The Elephanta Island is the site of the magnificent Elephanta caves, containing beautiful carvings, sculptures, and a temple to the Hindu God, Lord Shiva. These caves are located at a distance of 11-km from Mumbai and are now designated as a UNESCO World Heritage Site. The island of Elephanta, being a commercial, military and religious center for centuries has traces of early Buddhist culture.
The Elephanta caves are thought to date back to the Silhara kings belonging to the period between 9th - 12th centuries. Legends and history suggest that the great warrior prince of Chalukya dynasty Pulkesin ll, raised the shrine to celebrate his victory. Some historians also suggest that these caves were built by the Kalchuri King Krishnaraja in 6th century AD. The entire cave temple complex covers an area of about 60, 000 square feet.
The World of Lord Shiva, Elephanta is the place where the main events in the mythology of Lord Shiva are depicted most powerfully, consistently and exclusively. At Ellora though other Gods appear on the panel with Shiva, but at Elephanta there is nothing but Shiva. According to Hindu Mythology three Gods govern their world : Brahma -- the creator, Vishnu -- the Preserver and Maheshwara -- the Destroyer. Elephanta has a story that there was a pillar whose end could not be found. Even the Gods failed to determine the length of the pillar. The temples in the Elephanta caves and the carvings on the walls show Shiva in different moods and shapes, Lord Shiva practicing Yoga, Lord Shiva meditating with snakes coiled around his neck, and at places Shiva is in the company of his wife, Parvati.
Panel 6 of the caves represents the marriage of Shiva with Parvati with the rites being performed by Brahma and scores of other Gods attending the marriage. Panel 5 of the cave describes the coming of Ganga from heaven to Earth. As the great force of Ganga might have destroyed the Earth, she lands in the hair locks of Shiva who then gently releases her. The wise and righteous Lord before whom the forces of evil and ignorance, flee, and are terrified into submission is carved on the 7th panel. Similarly other wall panels narrate the story of Lord Shiva. On the western end is the sanctuary of Linga denoting the essence of creative power, in which Lord Shiva is worshipped as the Lord of Fertility and Procreation.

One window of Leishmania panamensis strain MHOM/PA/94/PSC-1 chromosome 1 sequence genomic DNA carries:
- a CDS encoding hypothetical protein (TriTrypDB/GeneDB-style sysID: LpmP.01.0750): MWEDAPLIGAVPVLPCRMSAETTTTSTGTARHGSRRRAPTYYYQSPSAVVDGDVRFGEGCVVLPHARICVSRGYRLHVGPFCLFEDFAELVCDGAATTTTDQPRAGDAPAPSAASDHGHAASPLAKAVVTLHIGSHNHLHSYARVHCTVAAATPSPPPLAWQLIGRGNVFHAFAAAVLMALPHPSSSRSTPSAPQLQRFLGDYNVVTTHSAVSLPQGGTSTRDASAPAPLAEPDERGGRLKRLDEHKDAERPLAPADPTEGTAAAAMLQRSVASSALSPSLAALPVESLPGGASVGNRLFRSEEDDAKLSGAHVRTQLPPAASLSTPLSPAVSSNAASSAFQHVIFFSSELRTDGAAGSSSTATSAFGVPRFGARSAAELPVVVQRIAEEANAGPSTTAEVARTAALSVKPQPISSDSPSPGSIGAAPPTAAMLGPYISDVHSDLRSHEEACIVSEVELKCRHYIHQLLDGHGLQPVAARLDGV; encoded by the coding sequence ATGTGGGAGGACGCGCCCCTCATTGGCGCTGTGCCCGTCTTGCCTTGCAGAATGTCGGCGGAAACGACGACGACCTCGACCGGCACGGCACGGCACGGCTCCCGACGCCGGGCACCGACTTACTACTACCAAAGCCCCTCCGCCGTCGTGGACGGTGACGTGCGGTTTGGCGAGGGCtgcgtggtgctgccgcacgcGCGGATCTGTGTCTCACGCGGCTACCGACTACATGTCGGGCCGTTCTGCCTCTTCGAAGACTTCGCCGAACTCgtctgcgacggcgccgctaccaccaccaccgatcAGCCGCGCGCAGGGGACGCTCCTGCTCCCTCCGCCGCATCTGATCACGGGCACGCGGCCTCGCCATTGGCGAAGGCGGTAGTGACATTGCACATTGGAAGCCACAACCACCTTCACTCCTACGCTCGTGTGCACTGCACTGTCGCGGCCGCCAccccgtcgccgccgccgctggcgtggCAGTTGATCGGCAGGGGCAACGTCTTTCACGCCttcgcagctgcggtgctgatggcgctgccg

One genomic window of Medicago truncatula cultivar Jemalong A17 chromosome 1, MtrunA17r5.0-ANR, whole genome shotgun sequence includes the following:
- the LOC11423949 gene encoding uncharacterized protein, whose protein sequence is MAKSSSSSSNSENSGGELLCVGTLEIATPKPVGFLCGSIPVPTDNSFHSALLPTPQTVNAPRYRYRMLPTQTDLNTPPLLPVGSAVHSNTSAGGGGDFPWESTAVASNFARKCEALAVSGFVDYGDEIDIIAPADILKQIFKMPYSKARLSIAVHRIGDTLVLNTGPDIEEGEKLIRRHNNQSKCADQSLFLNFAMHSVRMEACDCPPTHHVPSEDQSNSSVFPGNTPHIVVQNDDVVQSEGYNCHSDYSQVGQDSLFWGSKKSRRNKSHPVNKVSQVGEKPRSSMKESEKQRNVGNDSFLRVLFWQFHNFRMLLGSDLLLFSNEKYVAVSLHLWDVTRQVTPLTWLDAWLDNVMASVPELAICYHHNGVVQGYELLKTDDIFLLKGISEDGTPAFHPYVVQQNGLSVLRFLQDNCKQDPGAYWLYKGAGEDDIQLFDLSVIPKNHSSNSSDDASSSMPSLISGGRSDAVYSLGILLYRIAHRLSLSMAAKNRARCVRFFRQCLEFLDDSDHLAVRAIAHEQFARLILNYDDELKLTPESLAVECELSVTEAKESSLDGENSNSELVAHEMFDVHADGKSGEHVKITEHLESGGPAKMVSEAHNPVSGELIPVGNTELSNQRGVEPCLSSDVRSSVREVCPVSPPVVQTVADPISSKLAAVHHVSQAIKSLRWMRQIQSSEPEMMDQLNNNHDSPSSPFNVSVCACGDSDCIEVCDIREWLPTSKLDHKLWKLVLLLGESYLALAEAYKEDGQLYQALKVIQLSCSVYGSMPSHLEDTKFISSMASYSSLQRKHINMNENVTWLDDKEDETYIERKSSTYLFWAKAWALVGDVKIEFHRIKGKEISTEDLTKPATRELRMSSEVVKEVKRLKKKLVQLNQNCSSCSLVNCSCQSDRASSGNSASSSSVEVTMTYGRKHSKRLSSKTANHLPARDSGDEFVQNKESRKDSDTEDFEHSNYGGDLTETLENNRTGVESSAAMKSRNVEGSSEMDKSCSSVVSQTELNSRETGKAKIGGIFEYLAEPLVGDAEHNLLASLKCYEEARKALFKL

The Monasteries of Ajanta lead us directly to Elephanta. It appears that the same families of craftsmen and sculptors who were working on the Kailasa temple of Ellora and adjoining Buddhist caves at Ellora were employed at Elephanta. An exquisite ensample of rock-cut artistry, can be found here. No doubt the cave was the creation of an unknown genius, a master architect, who having thoroughly absorbed and assimilated the magnificent contribution of his predecessors in the dual traditions of the independent free standing sculpture and rock-cut architecture, produced a monument which introduced a whole new world of form, quite distinct from any previous achievement.
The sculptors carved out of solid basalt rock, a representation of the heavenly mountain residence of Lord Shiva. Opening out from three sides, the temple lets in light from many angles making the sculptures seem to move with the changing angles of light.
The temple plan is so symmetric with important focal points worked out in a geometric Mandala (the design that represents the energy field). The pillars inside the cave give an impression that these pillars support the roof. Again the cross beams on the roof makes the visitor feel there is a ceiling of the caves. The pillars have been deliberately kept simple as to attract the attention towards the exquisite carvings on the panels, which are nine in number. There are three openings to the caves, which allows light to enter from various angles in different seasons giving an expression that the images are moving with transition of light.